During World War II, the U.S. military forces were completely segregated. African-Americans who desired to serve their country had to do so in racially separate units. One group that served with particular distinction was the men of the 332nd Fighter Group and the 477th Bombardment Group of the U.S. Army Air Corps (now the Air Force). They became known as the Tuskegee Airmen.
Their name came from their place of training, Tuskegee Institute in Alabama. The school had led the way in training young black men in the Civilian Pilot Training Program, so when the War Department needed a home for the new fighters, TI became the logical choice. In addition to pilots, they trained to fill all necessary crew positions, including navigators and bombardiers.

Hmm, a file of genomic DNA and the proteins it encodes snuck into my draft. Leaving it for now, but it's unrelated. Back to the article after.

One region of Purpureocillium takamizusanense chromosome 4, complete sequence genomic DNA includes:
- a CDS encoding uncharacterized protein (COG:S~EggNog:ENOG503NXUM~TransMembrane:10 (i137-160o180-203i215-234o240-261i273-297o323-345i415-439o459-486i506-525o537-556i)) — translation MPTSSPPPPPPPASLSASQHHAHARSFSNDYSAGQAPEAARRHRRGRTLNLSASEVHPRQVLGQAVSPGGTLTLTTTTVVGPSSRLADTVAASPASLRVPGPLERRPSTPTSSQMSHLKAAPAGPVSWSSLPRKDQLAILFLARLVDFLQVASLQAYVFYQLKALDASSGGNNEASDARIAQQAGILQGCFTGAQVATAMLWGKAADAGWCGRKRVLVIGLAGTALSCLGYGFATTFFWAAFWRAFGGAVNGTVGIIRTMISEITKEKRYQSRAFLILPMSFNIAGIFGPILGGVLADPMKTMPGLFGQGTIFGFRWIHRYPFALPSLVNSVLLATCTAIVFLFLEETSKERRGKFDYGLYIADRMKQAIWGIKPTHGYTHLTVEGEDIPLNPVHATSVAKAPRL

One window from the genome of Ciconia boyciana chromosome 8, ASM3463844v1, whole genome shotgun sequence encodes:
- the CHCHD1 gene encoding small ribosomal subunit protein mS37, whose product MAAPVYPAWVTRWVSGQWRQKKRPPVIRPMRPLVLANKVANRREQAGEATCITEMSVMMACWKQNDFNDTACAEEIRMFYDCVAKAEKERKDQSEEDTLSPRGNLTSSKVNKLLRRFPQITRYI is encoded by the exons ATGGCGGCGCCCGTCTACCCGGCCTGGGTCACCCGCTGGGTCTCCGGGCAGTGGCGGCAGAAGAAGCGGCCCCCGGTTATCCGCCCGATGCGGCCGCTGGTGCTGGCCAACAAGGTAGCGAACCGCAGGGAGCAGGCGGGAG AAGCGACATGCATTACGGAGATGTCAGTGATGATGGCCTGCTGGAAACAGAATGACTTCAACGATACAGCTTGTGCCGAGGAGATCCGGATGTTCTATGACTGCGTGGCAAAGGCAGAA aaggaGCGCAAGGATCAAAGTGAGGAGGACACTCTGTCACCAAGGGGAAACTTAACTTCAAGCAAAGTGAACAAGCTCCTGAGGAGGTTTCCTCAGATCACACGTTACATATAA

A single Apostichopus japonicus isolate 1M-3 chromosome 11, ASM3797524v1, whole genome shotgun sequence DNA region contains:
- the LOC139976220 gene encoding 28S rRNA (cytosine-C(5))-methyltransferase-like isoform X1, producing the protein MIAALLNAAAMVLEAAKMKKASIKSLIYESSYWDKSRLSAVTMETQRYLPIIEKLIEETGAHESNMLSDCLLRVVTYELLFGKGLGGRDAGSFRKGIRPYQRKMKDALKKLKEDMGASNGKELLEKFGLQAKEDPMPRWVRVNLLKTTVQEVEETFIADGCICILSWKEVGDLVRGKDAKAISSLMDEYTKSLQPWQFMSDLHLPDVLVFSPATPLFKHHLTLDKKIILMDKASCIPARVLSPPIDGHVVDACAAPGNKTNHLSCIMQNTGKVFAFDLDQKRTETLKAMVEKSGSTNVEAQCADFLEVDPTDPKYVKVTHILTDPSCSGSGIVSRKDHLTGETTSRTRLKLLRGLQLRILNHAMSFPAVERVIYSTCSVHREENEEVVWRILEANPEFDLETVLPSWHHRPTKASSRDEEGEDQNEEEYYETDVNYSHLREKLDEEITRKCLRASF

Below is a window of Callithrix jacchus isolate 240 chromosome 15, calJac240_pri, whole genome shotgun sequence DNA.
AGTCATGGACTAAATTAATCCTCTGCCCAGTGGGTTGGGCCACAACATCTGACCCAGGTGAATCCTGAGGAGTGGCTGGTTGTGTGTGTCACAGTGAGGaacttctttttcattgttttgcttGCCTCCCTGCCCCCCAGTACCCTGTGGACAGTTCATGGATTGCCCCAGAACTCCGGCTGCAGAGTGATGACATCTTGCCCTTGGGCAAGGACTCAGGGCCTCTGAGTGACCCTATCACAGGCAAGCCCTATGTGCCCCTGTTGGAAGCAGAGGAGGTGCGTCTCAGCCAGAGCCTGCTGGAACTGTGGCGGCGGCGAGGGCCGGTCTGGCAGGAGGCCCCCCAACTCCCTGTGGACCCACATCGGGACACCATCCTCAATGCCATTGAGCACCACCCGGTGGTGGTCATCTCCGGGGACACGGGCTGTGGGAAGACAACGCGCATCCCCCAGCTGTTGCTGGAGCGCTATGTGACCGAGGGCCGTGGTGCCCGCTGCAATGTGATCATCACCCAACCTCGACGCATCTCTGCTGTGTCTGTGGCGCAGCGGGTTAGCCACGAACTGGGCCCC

Their combat record was outstanding. They flew more than 15,000 sorties, destroyed 112 enemy planes in the air (and another 150 on the ground), and the group’s members earned 150 Distinguished Flying Crosses.
In 2007, President George W. Bush honored 350 members of the unit with the Congressional Gold Medal. At a time when the intelligence, patriotism, and work ethic of African-Americans was in question, the Tuskegee Airmen did their part to dispel prejudice and bigotry.